South Yorkshire health chiefs issue safety advice during heatwave

The hot weather has prompted health warnings
The hot weather has prompted health warnings

Health chiefs have issued safety advice to avoid burning and ill health during this week’s heatwave in South Yorkshire.

Yorkshire Ambulance Service NHS Trust bosses said the service normally sees an increase in ailments brought on by the warmer weather, including breathing difficulties, fainting and unconsciousness.

Dr David Macklin, Executive Director of Operations at the Trust and an A&E Doctor, said: “When temperatures rise, we tend to see an increase in calls for ambulance assistance.

“With a heatwave forecast for the rest of this week I would like to offer a few words of advice which may help prevent people in Yorkshire becoming victims of the sunshine.

“Remember, some people are more at risk from the heat than others - for example, older people, babies and young children, and people with any pre-existing medical problems that can affect their breathing.

“Try to keep as cool as possible - wear a hat when sitting or working outside and use plenty of sun cream.

“If possible, avoid going out in the hottest part of the day - between 11am and 3pm - and if you have to go out, try to stay in the shade.

“Drink plenty of water and avoid drinking alcohol in the sun.

“We know that this advice is common sense but, by reminding everyone, we hope it will help reduce the number of people who suffer any ill-effects from the hot weather.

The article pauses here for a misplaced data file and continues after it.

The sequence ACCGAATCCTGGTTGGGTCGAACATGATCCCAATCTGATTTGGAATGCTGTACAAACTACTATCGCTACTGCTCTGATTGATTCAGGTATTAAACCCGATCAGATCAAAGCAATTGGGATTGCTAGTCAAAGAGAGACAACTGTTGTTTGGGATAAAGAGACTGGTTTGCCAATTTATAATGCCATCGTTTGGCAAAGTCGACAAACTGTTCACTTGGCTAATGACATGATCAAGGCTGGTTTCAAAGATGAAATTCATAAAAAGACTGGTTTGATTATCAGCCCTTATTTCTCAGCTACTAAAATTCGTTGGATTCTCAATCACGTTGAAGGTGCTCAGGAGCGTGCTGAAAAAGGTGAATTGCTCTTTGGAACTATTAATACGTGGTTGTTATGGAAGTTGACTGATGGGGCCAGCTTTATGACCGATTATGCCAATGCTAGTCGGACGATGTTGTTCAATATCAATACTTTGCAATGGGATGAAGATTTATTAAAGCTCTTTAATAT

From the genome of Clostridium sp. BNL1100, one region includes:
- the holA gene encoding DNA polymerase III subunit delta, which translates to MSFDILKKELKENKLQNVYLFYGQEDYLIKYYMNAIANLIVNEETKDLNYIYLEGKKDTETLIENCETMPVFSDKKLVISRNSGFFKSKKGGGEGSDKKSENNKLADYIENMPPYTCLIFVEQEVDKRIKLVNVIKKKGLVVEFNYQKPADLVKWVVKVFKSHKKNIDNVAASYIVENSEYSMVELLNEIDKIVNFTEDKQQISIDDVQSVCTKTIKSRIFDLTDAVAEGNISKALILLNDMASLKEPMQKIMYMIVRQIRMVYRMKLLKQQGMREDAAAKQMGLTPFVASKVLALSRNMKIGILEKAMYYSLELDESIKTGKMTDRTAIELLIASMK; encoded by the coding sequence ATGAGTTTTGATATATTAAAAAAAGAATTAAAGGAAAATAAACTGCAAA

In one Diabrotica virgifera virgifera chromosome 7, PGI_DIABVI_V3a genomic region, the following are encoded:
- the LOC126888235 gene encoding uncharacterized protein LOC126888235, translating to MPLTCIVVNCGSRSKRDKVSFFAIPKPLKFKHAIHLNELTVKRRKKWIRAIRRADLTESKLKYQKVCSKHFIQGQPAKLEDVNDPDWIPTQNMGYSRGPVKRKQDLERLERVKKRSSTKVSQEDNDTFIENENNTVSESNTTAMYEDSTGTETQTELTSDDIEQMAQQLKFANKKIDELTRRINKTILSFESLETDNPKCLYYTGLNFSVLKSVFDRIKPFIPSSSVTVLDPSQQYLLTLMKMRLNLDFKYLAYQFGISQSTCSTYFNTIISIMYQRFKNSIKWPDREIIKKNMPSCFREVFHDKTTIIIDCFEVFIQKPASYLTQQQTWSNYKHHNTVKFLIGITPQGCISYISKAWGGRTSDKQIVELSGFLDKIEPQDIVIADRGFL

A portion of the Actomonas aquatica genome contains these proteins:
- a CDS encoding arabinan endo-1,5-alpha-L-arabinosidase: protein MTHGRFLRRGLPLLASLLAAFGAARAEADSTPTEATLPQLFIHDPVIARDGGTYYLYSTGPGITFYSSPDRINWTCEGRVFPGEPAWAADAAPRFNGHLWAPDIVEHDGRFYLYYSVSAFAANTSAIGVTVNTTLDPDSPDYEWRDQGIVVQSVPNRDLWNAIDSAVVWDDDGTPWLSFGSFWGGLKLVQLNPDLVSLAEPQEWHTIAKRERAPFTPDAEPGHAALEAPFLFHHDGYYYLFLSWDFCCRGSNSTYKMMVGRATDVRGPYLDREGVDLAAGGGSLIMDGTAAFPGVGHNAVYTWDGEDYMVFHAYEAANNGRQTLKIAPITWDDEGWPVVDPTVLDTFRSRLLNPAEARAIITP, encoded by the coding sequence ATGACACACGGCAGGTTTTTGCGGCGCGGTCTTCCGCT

“Our staff will be working hard to get to patients who require an emergency medical response as quickly as possible but ask that people only call 999 for an ambulance in a medical emergency when it is obvious that someone has a serious or life-threatening illness or injury.”

The Trust is also urging people to take extra care in and around open water during the hot spell.

Dr Macklin added: “The region’s many waterways are popular places for people during the summer months, which can make them dangerous places for those who take risks.

“Ambulance service call-outs to open water rescues tend to go up during the summer as people attempt to cool off and then get into difficulty.

“It may be very appealing to jump into the water to cool off on a warm summer’s day but people need to be aware of how dangerous it really is - water can look calm on the surface but contain unseen debris and, rivers in particular, can have treacherous undercurrents.

“In addition, the temperature of deep water is much colder than people would expect it to be and, even on a hot summer’s day, rarely gets above freezing.

“Every year lives are tragically lost across the UK and we don’t want to see anyone hurt or injured so the message is simple; enjoy the summer, stay out of open water and stay